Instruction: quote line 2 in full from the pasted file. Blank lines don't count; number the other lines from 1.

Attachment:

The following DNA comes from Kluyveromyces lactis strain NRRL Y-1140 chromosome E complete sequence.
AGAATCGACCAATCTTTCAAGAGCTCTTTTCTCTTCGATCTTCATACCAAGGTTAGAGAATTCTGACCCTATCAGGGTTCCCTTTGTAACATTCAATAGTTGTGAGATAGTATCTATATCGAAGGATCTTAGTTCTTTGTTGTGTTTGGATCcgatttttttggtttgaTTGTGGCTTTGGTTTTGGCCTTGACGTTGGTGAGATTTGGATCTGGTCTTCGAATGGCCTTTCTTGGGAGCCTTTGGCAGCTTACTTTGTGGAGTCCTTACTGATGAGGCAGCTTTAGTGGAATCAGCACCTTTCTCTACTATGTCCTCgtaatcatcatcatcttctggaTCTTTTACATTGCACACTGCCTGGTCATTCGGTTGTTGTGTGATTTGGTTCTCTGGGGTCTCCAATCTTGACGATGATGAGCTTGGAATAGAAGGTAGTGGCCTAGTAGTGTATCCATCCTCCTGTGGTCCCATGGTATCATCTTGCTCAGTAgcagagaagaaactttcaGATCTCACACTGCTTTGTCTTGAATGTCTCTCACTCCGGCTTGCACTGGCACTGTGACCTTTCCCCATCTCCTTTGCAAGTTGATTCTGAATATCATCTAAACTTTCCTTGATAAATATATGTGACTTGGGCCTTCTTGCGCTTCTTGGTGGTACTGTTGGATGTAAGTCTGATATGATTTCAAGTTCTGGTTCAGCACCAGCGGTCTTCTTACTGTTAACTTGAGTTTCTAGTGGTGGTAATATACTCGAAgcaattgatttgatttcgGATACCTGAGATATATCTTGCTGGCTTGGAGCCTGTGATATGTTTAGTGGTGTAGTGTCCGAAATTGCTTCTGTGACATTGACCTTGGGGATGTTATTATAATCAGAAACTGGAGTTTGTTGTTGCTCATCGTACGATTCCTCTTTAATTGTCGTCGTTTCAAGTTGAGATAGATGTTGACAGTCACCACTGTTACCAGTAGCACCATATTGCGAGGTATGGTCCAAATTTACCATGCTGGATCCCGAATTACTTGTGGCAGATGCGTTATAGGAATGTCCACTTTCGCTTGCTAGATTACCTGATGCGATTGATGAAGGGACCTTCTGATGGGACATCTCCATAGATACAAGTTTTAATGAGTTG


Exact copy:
AGAATCGACCAATCTTTCAAGAGCTCTTTTCTCTTCGATCTTCATACCAAGGTTAGAGAATTCTGACCCTATCAGGGTTCCCTTTGTAACATTCAATAGTTGTGAGATAGTATCTATATCGAAGGATCTTAGTTCTTTGTTGTGTTTGGATCcgatttttttggtttgaTTGTGGCTTTGGTTTTGGCCTTGACGTTGGTGAGATTTGGATCTGGTCTTCGAATGGCCTTTCTTGGGAGCCTTTGGCAGCTTACTTTGTGGAGTCCTTACTGATGAGGCAGCTTTAGTGGAATCAGCACCTTTCTCTACTATGTCCTCgtaatcatcatcatcttctggaTCTTTTACATTGCACACTGCCTGGTCATTCGGTTGTTGTGTGATTTGGTTCTCTGGGGTCTCCAATCTTGACGATGATGAGCTTGGAATAGAAGGTAGTGGCCTAGTAGTGTATCCATCCTCCTGTGGTCCCATGGTATCATCTTGCTCAGTAgcagagaagaaactttcaGATCTCACACTGCTTTGTCTTGAATGTCTCTCACTCCGGCTTGCACTGGCACTGTGACCTTTCCCCATCTCCTTTGCAAGTTGATTCTGAATATCATCTAAACTTTCCTTGATAAATATATGTGACTTGGGCCTTCTTGCGCTTCTTGGTGGTACTGTTGGATGTAAGTCTGATATGATTTCAAGTTCTGGTTCAGCACCAGCGGTCTTCTTACTGTTAACTTGAGTTTCTAGTGGTGGTAATATACTCGAAgcaattgatttgatttcgGATACCTGAGATATATCTTGCTGGCTTGGAGCCTGTGATATGTTTAGTGGTGTAGTGTCCGAAATTGCTTCTGTGACATTGACCTTGGGGATGTTATTATAATCAGAAACTGGAGTTTGTTGTTGCTCATCGTACGATTCCTCTTTAATTGTCGTCGTTTCAAGTTGAGATAGATGTTGACAGTCACCACTGTTACCAGTAGCACCATATTGCGAGGTATGGTCCAAATTTACCATGCTGGATCCCGAATTACTTGTGGCAGATGCGTTATAGGAATGTCCACTTTCGCTTGCTAGATTACCTGATGCGATTGATGAAGGGACCTTCTGATGGGACATCTCCATAGATACAAGTTTTAATGAGTTG